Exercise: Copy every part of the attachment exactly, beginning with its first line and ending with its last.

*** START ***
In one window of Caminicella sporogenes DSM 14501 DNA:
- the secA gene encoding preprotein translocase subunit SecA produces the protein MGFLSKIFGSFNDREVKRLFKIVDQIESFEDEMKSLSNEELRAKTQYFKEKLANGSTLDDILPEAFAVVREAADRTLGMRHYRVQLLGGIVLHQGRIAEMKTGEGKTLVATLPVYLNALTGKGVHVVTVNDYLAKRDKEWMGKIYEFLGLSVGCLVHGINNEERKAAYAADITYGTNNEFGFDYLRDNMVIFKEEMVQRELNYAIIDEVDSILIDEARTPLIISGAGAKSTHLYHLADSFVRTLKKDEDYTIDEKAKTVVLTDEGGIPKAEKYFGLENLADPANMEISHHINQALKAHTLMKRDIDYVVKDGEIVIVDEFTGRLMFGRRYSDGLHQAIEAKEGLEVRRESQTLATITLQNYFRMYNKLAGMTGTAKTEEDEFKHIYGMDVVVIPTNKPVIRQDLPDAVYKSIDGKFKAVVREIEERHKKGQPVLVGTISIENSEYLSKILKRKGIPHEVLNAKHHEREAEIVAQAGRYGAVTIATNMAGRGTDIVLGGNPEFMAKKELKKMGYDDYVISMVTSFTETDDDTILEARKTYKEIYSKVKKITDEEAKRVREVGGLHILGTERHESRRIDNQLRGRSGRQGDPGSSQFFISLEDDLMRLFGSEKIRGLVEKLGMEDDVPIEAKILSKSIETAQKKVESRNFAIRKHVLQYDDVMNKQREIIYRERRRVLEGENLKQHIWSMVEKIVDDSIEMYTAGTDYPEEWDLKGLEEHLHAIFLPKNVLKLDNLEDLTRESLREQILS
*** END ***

In one window of Caminicella sporogenes DSM 14501 DNA:
- the secA gene encoding preprotein translocase subunit SecA produces the protein MGFLSKIFGSFNDREVKRLFKIVDQIESFEDEMKSLSNEELRAKTQYFKEKLANGSTLDDILPEAFAVVREAADRTLGMRHYRVQLLGGIVLHQGRIAEMKTGEGKTLVATLPVYLNALTGKGVHVVTVNDYLAKRDKEWMGKIYEFLGLSVGCLVHGINNEERKAAYAADITYGTNNEFGFDYLRDNMVIFKEEMVQRELNYAIIDEVDSILIDEARTPLIISGAGAKSTHLYHLADSFVRTLKKDEDYTIDEKAKTVVLTDEGGIPKAEKYFGLENLADPANMEISHHINQALKAHTLMKRDIDYVVKDGEIVIVDEFTGRLMFGRRYSDGLHQAIEAKEGLEVRRESQTLATITLQNYFRMYNKLAGMTGTAKTEEDEFKHIYGMDVVVIPTNKPVIRQDLPDAVYKSIDGKFKAVVREIEERHKKGQPVLVGTISIENSEYLSKILKRKGIPHEVLNAKHHEREAEIVAQAGRYGAVTIATNMAGRGTDIVLGGNPEFMAKKELKKMGYDDYVISMVTSFTETDDDTILEARKTYKEIYSKVKKITDEEAKRVREVGGLHILGTERHESRRIDNQLRGRSGRQGDPGSSQFFISLEDDLMRLFGSEKIRGLVEKLGMEDDVPIEAKILSKSIETAQKKVESRNFAIRKHVLQYDDVMNKQREIIYRERRRVLEGENLKQHIWSMVEKIVDDSIEMYTAGTDYPEEWDLKGLEEHLHAIFLPKNVLKLDNLEDLTRESLREQILS